Auditory Efferent System Modulates Mosquito Hearing

Curr Biol. 2016 Aug 8;26(15):2028-2036. doi: 10.1016/j.cub.2016.05.077. Epub 2016 Jul 28.


The performance of vertebrate ears is controlled by auditory efferents that originate in the brain and innervate the ear, synapsing onto hair cell somata and auditory afferent fibers [1-3]. Efferent activity can provide protection from noise and facilitate the detection and discrimination of sound by modulating mechanical amplification by hair cells and transmitter release as well as auditory afferent action potential firing [1-3]. Insect auditory organs are thought to lack efferent control [4-7], but when we inspected mosquito ears, we obtained evidence for its existence. Antibodies against synaptic proteins recognized rows of bouton-like puncta running along the dendrites and axons of mosquito auditory sensory neurons. Electron microscopy identified synaptic and non-synaptic sites of vesicle release, and some of the innervating fibers co-labeled with somata in the CNS. Octopamine, GABA, and serotonin were identified as efferent neurotransmitters or neuromodulators that affect auditory frequency tuning, mechanical amplification, and sound-evoked potentials. Mosquito brains thus modulate mosquito ears, extending the use of auditory efferent systems from vertebrates to invertebrates and adding new levels of complexity to mosquito sound detection and communication.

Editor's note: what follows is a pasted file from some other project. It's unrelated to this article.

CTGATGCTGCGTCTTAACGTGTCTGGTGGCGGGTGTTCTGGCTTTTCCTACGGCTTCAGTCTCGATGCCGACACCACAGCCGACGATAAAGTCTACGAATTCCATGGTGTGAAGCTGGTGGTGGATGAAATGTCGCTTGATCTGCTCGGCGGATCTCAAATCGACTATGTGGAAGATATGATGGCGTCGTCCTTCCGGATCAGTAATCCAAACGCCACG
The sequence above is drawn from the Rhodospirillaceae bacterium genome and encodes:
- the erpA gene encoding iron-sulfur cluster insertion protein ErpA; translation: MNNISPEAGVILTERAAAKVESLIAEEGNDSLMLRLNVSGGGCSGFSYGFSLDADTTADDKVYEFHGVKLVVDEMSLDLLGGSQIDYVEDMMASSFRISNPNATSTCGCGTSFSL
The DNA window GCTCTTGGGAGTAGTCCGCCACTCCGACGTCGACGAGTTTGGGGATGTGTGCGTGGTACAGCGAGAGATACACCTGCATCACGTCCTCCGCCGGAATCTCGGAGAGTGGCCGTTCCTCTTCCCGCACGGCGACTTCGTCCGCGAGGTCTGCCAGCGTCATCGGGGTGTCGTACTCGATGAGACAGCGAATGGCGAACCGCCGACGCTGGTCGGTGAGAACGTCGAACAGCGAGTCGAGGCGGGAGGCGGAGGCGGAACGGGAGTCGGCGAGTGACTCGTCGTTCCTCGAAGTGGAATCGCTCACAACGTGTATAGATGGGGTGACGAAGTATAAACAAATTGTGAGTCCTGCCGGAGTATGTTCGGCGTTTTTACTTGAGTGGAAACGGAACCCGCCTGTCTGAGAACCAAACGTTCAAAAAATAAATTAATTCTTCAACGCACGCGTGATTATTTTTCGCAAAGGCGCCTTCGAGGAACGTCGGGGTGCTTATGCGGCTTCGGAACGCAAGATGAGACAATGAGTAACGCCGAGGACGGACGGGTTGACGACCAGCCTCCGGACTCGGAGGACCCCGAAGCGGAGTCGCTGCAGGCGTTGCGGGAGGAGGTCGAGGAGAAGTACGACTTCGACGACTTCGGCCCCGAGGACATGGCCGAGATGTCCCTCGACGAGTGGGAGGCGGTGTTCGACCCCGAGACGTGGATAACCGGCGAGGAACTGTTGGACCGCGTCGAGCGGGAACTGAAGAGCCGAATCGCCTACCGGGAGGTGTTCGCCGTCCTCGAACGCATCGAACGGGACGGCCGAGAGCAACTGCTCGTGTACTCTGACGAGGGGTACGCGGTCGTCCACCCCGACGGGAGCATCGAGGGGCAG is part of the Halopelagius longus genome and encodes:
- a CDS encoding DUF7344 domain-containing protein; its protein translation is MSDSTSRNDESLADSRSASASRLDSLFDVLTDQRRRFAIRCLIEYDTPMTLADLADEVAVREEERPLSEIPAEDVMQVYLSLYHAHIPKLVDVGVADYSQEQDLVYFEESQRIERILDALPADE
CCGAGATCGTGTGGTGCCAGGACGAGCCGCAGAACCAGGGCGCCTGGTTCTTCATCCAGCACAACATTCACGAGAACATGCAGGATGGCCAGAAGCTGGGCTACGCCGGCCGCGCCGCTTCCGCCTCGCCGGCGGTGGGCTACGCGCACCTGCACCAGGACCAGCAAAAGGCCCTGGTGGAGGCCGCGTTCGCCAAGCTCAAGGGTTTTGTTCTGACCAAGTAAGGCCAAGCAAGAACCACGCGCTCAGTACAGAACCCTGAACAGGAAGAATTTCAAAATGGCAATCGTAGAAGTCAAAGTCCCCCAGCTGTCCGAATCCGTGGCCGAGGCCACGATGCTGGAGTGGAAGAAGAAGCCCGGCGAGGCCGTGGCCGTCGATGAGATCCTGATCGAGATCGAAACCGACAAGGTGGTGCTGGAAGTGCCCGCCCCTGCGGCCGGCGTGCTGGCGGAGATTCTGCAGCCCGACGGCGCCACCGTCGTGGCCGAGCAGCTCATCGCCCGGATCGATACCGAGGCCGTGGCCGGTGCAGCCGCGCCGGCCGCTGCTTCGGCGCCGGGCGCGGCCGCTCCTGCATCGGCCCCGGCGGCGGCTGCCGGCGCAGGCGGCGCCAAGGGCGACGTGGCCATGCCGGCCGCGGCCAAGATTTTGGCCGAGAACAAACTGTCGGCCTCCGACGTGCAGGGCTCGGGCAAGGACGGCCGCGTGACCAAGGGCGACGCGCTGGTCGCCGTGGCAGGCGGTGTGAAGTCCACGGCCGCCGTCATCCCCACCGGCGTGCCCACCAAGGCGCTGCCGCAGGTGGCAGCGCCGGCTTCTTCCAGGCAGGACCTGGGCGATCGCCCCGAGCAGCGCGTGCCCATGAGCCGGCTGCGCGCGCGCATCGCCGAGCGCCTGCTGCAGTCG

Publication types

  • Research Support, Non-U.S. Gov't

MeSH terms

  • Animals
  • Arthropod Antennae / ultrastructure*
  • Auditory Pathways
  • Culex / physiology*
  • Culex / ultrastructure
  • Female
  • Hearing*
  • Male
  • Microscopy, Electron, Transmission
  • Sensory Receptor Cells / physiology